Dry rot prefers damp still air, an environment where the timber is in contact with damp brickwork and where ventilation is poor, is ideal for its growth. Therefore, sub floor voids or cellars with no ventilation are examples of ideal locations. The identification of dry rot can be distinguished by the wood becoming dry, crumbly and has a dull brown colour. It can also be distinguished by its cuboidal cracking. In extreme circumstances or where the dry rot is allowed to manifest to concealed areas such as sub floor voids the fruiting bodies to the rot can led to fungus growth to the woodwork.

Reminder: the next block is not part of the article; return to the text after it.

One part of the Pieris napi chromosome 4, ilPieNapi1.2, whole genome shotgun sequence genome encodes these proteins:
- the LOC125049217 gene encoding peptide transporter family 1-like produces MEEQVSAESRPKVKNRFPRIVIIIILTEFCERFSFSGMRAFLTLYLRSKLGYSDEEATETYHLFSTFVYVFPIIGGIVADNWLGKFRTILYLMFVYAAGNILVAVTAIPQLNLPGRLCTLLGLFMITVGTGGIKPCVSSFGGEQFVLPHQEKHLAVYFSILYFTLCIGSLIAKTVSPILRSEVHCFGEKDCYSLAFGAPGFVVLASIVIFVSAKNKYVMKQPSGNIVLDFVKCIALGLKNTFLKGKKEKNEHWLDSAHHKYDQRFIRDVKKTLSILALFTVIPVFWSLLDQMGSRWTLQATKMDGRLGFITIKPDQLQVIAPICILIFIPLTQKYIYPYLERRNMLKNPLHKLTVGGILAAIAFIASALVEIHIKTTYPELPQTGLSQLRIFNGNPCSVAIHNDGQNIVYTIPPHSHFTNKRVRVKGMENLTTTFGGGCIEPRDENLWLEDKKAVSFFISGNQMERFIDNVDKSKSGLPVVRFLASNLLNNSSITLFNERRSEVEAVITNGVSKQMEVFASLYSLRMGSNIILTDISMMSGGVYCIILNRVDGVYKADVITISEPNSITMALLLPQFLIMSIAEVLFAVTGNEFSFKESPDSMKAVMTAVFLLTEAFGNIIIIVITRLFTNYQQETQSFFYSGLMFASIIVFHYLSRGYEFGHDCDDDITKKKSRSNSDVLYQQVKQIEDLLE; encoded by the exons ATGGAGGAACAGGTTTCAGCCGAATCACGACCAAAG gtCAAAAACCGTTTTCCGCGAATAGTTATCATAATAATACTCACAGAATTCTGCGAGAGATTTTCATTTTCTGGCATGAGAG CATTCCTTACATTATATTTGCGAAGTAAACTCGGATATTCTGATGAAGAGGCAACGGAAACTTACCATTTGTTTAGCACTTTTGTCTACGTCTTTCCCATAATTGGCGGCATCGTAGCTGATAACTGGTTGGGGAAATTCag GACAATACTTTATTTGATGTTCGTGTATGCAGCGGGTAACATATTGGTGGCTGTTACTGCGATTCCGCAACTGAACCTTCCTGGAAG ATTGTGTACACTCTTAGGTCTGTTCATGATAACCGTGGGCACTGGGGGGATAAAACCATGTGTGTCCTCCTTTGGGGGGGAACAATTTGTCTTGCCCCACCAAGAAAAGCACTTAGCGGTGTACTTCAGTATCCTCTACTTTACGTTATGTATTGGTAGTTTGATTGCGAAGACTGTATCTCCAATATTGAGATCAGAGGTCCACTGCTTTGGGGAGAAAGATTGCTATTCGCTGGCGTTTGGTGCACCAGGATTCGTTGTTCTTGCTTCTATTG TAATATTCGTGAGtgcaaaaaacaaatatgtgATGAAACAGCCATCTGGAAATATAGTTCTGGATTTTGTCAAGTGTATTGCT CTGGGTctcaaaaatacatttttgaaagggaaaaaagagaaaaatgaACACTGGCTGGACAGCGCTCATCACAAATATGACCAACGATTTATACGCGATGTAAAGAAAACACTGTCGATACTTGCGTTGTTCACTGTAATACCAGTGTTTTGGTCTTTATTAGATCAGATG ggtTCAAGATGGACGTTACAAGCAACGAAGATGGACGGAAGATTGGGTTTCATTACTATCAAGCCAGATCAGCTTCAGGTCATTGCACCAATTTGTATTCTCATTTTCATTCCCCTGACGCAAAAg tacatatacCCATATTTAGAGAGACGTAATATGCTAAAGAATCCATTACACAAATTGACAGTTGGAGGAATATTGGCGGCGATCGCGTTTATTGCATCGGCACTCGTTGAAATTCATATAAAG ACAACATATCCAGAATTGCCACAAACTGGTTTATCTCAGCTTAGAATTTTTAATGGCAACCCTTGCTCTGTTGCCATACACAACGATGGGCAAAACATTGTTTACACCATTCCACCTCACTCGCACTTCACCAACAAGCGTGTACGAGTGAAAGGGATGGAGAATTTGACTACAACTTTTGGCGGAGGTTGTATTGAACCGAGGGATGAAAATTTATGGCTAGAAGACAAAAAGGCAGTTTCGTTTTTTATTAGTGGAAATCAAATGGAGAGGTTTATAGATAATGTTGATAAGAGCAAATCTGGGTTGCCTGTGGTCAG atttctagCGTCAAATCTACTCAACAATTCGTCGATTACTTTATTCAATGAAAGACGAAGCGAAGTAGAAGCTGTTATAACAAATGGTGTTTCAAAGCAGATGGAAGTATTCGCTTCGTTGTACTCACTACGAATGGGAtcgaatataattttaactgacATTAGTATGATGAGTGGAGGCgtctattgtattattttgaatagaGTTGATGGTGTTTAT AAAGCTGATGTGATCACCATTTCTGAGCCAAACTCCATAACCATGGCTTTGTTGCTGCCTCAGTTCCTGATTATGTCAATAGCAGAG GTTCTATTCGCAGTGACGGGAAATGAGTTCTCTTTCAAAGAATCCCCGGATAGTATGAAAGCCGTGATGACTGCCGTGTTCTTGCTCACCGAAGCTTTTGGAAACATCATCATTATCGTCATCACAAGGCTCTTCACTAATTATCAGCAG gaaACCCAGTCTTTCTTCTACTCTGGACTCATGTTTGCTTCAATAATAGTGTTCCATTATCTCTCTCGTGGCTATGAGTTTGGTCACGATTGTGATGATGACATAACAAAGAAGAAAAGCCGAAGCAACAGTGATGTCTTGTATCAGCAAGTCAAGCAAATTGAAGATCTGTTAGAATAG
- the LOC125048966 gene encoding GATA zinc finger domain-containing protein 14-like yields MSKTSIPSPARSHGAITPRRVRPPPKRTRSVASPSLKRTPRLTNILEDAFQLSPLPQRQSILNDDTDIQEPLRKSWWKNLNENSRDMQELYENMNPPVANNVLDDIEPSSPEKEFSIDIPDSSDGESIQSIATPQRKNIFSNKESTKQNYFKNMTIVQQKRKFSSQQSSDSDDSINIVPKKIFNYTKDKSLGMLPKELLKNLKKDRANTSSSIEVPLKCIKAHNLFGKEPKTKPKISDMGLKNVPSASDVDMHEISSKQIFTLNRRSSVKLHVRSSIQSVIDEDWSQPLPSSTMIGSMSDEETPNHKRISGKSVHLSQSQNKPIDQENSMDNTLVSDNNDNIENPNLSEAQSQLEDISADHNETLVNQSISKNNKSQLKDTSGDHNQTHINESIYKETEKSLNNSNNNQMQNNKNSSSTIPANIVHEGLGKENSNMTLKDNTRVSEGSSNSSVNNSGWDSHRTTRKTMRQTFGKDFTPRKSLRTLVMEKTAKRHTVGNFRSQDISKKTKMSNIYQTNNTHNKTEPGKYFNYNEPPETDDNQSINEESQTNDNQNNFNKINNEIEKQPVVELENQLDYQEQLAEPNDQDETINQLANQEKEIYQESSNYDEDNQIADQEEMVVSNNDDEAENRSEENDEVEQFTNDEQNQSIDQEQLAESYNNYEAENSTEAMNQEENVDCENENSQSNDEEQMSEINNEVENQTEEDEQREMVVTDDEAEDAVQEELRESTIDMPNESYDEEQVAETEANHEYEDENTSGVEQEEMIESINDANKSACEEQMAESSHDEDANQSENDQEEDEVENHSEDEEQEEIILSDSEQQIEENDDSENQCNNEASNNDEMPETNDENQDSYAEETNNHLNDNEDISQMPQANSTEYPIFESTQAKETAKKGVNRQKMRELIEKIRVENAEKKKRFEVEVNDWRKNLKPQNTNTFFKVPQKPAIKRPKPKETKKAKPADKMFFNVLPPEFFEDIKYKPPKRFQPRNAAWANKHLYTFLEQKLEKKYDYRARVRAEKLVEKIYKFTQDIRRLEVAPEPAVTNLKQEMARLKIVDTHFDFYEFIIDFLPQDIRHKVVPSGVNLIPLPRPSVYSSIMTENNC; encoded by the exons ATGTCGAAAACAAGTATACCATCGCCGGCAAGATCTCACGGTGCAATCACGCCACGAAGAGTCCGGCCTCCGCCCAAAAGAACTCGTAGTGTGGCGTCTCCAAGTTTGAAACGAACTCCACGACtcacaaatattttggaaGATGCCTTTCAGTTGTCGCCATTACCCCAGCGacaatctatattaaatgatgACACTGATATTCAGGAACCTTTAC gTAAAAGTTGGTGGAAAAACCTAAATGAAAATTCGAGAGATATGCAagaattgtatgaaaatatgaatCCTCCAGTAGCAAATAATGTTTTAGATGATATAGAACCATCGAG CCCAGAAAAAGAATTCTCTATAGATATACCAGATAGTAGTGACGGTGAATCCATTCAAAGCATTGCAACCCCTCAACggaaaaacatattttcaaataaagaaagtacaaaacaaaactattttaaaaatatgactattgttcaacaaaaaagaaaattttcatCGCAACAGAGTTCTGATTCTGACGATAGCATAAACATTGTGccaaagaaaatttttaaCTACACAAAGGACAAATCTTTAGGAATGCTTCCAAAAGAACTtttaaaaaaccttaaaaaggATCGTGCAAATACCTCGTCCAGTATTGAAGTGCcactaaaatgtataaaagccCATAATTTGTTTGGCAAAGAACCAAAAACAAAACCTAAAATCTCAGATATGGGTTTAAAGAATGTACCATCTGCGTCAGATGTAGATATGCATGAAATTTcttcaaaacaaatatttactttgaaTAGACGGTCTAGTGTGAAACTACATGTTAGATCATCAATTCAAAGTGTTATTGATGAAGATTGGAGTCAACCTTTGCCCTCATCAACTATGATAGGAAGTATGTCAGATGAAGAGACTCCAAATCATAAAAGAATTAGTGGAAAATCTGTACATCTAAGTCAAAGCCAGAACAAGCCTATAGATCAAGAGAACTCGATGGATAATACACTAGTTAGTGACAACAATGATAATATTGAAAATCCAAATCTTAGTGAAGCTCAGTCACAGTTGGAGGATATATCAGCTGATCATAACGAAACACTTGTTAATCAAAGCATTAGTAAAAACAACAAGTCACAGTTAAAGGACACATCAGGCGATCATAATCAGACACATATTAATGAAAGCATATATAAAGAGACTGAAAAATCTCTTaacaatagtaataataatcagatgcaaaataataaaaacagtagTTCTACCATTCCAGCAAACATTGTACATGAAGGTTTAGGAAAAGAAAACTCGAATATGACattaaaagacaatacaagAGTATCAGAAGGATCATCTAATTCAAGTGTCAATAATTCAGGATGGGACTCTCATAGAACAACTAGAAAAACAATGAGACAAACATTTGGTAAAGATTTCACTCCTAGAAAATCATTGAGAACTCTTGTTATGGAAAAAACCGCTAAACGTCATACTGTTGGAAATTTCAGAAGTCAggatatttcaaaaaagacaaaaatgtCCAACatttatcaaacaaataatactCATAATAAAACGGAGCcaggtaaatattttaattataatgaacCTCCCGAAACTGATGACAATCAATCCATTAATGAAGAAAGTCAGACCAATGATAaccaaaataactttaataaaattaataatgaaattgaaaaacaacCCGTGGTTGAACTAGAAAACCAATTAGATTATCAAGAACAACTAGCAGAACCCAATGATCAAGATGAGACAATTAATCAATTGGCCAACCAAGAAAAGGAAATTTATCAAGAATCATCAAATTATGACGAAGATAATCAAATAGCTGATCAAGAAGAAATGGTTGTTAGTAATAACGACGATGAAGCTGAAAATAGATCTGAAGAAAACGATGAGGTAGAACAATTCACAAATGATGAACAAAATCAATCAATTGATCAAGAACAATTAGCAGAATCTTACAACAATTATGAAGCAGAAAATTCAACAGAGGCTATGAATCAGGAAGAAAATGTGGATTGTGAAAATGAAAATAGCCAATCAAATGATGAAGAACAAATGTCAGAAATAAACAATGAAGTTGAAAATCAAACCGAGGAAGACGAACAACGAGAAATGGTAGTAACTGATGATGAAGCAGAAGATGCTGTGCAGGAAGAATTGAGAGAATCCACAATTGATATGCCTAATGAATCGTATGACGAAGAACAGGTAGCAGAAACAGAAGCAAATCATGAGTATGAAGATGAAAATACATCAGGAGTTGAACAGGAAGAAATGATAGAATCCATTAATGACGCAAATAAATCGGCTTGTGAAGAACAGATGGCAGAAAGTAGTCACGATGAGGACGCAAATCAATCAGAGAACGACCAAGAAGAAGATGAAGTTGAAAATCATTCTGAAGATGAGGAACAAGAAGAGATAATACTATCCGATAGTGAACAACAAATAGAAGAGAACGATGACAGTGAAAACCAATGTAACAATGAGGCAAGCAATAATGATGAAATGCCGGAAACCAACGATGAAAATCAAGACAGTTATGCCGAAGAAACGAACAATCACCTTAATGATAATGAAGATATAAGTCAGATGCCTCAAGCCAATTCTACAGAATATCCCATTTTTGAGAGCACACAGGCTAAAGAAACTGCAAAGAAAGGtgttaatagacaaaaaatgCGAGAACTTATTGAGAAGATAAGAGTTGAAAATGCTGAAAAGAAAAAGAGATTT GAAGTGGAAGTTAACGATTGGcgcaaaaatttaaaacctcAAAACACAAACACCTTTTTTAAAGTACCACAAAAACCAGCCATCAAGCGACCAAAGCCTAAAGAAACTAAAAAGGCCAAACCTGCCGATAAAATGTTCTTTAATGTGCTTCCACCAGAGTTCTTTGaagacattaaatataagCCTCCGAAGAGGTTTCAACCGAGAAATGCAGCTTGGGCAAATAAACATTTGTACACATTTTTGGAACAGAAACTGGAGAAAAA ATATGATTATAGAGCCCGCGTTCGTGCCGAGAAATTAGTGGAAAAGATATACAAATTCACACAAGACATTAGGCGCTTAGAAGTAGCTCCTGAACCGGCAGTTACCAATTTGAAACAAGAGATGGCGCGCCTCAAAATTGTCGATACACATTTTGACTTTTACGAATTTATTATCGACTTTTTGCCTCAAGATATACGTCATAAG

The photo shows a defect subsequently discovered after further investigations were carried out by the client. Concealed within the ground floor of a late 1800’s semi detached house there was an old door opening to access the adjoining semi which was once a single dwelling. The timber lintel had been self in situ and nails inserted to provide a key for a final finishing layer of plaster. The cuboidal cracking can be seen in this instance.